Why You Should Focus on Long-Tail Keywords First and Short-Tails Later
Written By : RICHARD FONG
Published on August 1, 2013
A great SEO campaign is shaped like a tree: thousands of small roots stem into a few big branches. The most effective websites generally don’t target thousands of highly valuable short-tail keywords and a few smaller keywords, but thousands of long-tail keywords and a few carefully selected short-tail, high-traffic keywords.
Using the tree metaphor, let’s look at the approach that many SEOs take to building and executing their SEO campaigns:
Step Two: Focus link building on these keywords and no others.
Step Three: Develop content solely for these high-value keywords.
The end result is predictable: their website moves up the ranks for its top keywords, but not at a particularly impressive speed. Instead of achieving a first-page ranking – and thus, receiving traffic – it sits on the second or third page, failing to attract more than a few monthly visitors from its ‘lucrative’ target keywords.
The unfortunate reality of SEO is that listings on the first page of Google receive a far higher share of traffic than those on the second page. The ration isn’t 70:30, as many expect, but something far closer to 98:2. Being at the bottom of the first page is a big boost over being at the top of the next, despite the closeness in numerical ranking.
Because of this, the best SEO campaigns are often planned with the lowest-hanging fruits targeted first, and the biggest fruits last. Long-tail keywords – keywords that receive as little as 100 searches per month – are the ideal initial target for your SEO projects due to their lack of competition and relative ranking simplicity.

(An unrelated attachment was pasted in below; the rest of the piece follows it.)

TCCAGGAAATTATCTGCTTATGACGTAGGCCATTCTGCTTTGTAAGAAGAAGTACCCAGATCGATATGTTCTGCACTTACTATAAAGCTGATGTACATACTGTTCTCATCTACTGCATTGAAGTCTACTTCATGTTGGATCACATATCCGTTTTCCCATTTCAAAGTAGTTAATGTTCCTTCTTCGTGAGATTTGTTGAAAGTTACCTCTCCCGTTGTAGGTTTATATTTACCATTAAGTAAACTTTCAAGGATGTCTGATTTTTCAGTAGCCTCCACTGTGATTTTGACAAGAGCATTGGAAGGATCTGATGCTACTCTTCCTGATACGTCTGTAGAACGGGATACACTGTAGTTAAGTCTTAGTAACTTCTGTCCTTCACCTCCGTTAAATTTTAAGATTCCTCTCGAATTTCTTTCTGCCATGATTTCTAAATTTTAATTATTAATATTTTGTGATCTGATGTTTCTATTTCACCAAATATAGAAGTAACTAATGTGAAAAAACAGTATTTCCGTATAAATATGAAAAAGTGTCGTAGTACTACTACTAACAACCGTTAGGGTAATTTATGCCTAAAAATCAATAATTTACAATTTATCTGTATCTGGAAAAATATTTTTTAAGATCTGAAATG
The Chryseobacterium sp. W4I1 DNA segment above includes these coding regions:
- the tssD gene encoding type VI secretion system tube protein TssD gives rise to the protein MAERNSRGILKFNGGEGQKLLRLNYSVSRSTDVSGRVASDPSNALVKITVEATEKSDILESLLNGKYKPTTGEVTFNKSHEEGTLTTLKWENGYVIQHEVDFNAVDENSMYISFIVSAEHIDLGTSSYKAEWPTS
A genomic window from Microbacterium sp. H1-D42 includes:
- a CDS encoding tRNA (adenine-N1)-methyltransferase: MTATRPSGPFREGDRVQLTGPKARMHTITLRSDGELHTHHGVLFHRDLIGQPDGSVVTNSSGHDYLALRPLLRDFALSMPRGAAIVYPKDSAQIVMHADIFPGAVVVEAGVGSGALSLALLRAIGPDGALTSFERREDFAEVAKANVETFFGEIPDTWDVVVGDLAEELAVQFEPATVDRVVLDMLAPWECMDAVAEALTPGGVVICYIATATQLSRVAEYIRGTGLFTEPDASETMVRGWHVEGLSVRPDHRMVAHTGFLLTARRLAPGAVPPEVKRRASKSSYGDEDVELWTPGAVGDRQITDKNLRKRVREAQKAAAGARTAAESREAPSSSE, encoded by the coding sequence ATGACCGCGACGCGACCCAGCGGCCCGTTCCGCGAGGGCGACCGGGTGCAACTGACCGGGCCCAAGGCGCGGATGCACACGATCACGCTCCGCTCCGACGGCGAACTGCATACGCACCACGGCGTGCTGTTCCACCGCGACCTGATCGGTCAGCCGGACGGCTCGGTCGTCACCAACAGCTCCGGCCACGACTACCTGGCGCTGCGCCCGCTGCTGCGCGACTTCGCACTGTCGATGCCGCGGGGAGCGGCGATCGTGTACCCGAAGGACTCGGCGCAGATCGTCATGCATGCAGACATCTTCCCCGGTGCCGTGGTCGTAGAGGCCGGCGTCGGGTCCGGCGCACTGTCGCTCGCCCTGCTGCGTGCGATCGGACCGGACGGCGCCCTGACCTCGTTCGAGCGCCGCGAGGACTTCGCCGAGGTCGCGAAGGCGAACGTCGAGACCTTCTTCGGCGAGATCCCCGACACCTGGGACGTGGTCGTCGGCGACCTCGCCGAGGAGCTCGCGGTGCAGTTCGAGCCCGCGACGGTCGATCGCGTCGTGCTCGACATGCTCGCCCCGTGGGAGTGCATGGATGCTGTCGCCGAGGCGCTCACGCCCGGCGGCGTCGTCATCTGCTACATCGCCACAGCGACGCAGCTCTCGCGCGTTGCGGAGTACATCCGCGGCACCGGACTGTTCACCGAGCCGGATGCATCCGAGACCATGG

Instead of the three-step model for failure we’ve discussed above, a successful SEO campaign should use the following three-step system:
Step Two: Focus link building solely on these low-traffic keywords.
Step Three: Develop content that targets all of your search keywords.
It takes very little effort to rank prominently for long-tail keywords, making them an ideal target for the early days of an SEO campaign. Better yet, every piece of content you build to target a long-tail keyword during your website’s early days becomes an exceptionally valuable SEO asset when it’s time to target higher-value keywords.
Think about it: it’s far easier for a prominent, well established website to rank for a high-value term than it is for a brand new website. As such, it’s worth building your website to become established and respected before you target the search keywords that are so frequently out of reach for a newcomer.
Great SEO is far more about planning and strategy as it is about the sheer volume of links and content you can generate. A website that’s built up gradually, with modest targets in its early days and ambitious targets later in its lifespan, will experience a long-term advantage that no race-to-the-top SEO effort can ever hope to match.